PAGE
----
On January 05, 2021, the California State Senate introduced significant legislation in Senate Bill 104 (SB104) that, if passed, could provide a workaround for owners in pass-through entities (PTE) from the current individual annual $10,000 limitation on the deduction against federal taxable income for state and local taxes (SALT) paid. California SB104 seeks to circumvent the SALT cap deduction by allowing the PTE to elect to pay California tax on net income earned by the entity. In turn, the individual owners would then exclude from California taxable income an amount equal to the tax for which the PTE paid for such individuals, based upon their pro-rata share.
California SB104 presents a substantial opportunity for potential relief from the current annual $10,000 cap on the SALT deduction for partners, members, and shareholders in partnerships, LLCs, and S corporations. The possibility of California’s passage of SB104 is bolstered by California Governor Gavin Newsom’s January 5, 2021, proposed California recovery plan which includes “[m]itigating the SALT deduction limitation for S-corporation shareholders.”
Below, we provide background on the proposed legislation as well as key points taxpayers should know.
Background on SALT Cap
The federal tax reform changes of 2017 made several changes to the SALT deduction, notably, establishing a limit, or SALT cap, on the amounts claimed as SALT deductions for tax years 2018 through 2025. The SALT cap is currently $10,000 for single taxpayers and married couples filing jointly.
Following this enactment of the SALT cap, several states, including California, proposed or passed legislation that provided the possibility to reduce the SALT cap’s effect through various provisions. However, subsequent guidance by the IRS made it clear they would take an aggressive position against those workarounds and prevent taxpayers from relief of the SALT cap’s effects.
IRS Notice 2020-75 Opens Opportunity for States
On November 9, 2020, the IRS released guidance in Notice 2020-75 indicating that state income taxes imposed on and paid by a partnership or S corporation on its income are allowed as a deduction by the partnership or S corporation in computing its non-separately stated taxable income or loss for the year of the payment.
Unlike individuals, entities do not suffer a SALT cap so they can deduct all of the state and local taxes paid at the entity level. The IRS guidance expands this opportunity by allowing for the partnership and S corporation’s payments to not be considered in applying the SALT cap limitation for the benefit of any individual who is a partner in the partnership or shareholder in the S Corporation.
As a result, the IRS provided an opportunity for states to enact legislation to permit a SALT cap workaround. The Treasury Department and the IRS expect to propose regulations consistent with IRS Notice 2020-75. Any such forthcoming regulations should provide additional guidance for states to adopt legislation consistent with the purpose of adopting a SALT cap workaround.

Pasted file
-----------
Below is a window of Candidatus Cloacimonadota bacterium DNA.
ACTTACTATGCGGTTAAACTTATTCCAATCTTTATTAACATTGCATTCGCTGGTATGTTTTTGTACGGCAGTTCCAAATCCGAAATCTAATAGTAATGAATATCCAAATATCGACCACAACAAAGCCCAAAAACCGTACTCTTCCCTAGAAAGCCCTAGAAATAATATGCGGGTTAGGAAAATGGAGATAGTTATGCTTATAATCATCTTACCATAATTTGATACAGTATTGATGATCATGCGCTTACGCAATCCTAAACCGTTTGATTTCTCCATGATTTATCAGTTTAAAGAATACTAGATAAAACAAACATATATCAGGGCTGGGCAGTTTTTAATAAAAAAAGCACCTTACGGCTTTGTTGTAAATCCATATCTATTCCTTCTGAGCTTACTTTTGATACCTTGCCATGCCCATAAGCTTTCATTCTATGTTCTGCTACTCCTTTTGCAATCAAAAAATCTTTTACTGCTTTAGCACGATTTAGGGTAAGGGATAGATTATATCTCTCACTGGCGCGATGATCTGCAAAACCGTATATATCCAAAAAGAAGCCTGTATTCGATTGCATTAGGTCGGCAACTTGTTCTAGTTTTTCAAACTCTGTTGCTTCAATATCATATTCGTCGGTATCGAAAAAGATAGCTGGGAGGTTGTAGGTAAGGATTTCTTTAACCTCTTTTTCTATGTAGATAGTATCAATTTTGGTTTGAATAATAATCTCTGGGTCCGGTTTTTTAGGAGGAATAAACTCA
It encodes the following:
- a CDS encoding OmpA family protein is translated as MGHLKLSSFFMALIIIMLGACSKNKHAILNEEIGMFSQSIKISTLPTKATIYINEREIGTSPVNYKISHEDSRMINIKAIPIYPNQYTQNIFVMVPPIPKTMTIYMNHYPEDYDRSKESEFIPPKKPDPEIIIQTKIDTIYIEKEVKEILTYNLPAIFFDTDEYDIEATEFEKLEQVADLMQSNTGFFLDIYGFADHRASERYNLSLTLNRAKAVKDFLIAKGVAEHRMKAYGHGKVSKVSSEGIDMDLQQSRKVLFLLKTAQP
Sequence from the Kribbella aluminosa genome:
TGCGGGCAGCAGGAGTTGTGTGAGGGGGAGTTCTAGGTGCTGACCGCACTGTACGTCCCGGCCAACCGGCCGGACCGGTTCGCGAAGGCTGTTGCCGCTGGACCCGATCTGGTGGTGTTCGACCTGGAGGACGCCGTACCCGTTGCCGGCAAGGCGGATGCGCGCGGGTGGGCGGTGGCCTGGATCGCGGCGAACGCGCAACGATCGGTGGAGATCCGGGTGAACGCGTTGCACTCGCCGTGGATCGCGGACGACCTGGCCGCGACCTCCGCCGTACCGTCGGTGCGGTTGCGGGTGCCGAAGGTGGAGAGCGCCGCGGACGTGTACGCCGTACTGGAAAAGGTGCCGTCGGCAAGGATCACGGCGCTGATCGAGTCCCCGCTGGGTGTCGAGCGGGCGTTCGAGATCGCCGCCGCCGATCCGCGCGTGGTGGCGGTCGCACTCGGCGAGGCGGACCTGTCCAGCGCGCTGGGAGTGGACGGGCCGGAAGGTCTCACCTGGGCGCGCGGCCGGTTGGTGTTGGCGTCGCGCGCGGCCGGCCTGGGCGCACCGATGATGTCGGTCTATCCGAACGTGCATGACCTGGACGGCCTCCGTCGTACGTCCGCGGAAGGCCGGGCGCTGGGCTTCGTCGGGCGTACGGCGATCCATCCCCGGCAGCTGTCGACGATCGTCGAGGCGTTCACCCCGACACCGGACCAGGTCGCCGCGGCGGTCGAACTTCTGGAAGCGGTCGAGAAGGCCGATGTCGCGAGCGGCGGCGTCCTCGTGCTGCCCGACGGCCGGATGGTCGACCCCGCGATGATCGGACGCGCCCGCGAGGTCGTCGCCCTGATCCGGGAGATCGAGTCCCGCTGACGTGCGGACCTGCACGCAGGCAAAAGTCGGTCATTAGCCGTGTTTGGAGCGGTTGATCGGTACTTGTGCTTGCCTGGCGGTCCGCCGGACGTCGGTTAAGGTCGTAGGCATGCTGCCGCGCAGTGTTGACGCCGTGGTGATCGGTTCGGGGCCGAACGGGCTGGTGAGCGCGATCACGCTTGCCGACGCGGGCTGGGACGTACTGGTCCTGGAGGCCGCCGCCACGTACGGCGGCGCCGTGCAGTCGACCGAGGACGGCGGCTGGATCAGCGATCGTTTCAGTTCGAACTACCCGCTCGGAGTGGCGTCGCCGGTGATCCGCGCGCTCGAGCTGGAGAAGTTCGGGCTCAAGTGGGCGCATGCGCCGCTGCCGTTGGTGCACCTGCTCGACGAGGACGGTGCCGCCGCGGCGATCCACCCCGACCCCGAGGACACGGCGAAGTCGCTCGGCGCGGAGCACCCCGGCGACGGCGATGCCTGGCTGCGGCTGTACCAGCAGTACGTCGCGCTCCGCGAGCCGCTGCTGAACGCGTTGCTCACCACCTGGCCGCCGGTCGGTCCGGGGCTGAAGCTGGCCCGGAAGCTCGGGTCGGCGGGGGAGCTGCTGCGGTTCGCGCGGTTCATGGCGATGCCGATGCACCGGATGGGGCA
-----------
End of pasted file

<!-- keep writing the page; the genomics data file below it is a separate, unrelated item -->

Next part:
California’s SB104 proposed legislation seeks to capitalize on the opportunity provided in IRS Notice 2020-75 to circumvent the SALT cap deduction by allowing the PTE to elect to pay California tax on net income earned by the entity. In turn, the individual owners would then be able to exclude from California taxable income an amount equal to the tax for which the PTE paid for such individuals, based upon their pro-rata share.
California’s proposed legislation provides that PTEs eligible for the California election are entities taxed as partnership and S Corporations, which include LLCs taxed as a partnership for federal and California income tax purposes.
By allowing the PTE to elect to pay tax on net income earned by the entity, California’s SB104 provides a mechanism for the individual owners of the PTE to exclude the income on which the PTE paid tax. As a result, this elective tax would work similar to a composite or group return, with the added benefit that the taxes paid by PTE would be reflected as deduction against income of the PTE, and the taxes paid wouldn’t be taken into account in applying SALT cap limitation to any individual partner, member, or shareholder in the PTE.
Tax Rate Unclear
It’s important to note that while SB104 would allow for the PTE to elect to pay tax, the legislation hasn’t yet set the tax rate to be utilized. It’s reasonable to presume the California legislature will adopt a tax rate consistent with California’s composite or group tax return allowed for entities taxed as partnership, currently 13.3%.
Limitations on Use of SB104
SB104 also includes some notable constraints.
1. Owner Requirement for Individuals
For the PTE to elect to pay the tax, all owners in the PTE must be individuals, but the legislation as currently written offers no comments on whether PTE ownership by certain trusts would preclude eligibility. Of note, those PTE owners eligible to make the California election include only individuals, though these can be California residents, nonresidents, or part-year residents.
2. Binding Election
If the PTE elects to pay the tax, the election is binding on all owners, meaning individual owners can’t separately elect a different treatment from other individual owners of the same entity.
3. Election Timing
The PTE election to pay the tax must be on an original, timely filed return. The election can’t be retroactively made through an amended return.
Should the proposed legislation become law, we expect FTB will clarify these and other technical matters in subsequent regulations.
We’re Here to Help
Moss Adams is following these changes closely. If you have questions about how they may affect your business, state tax filings, or operations, please contact your Moss Adams professional.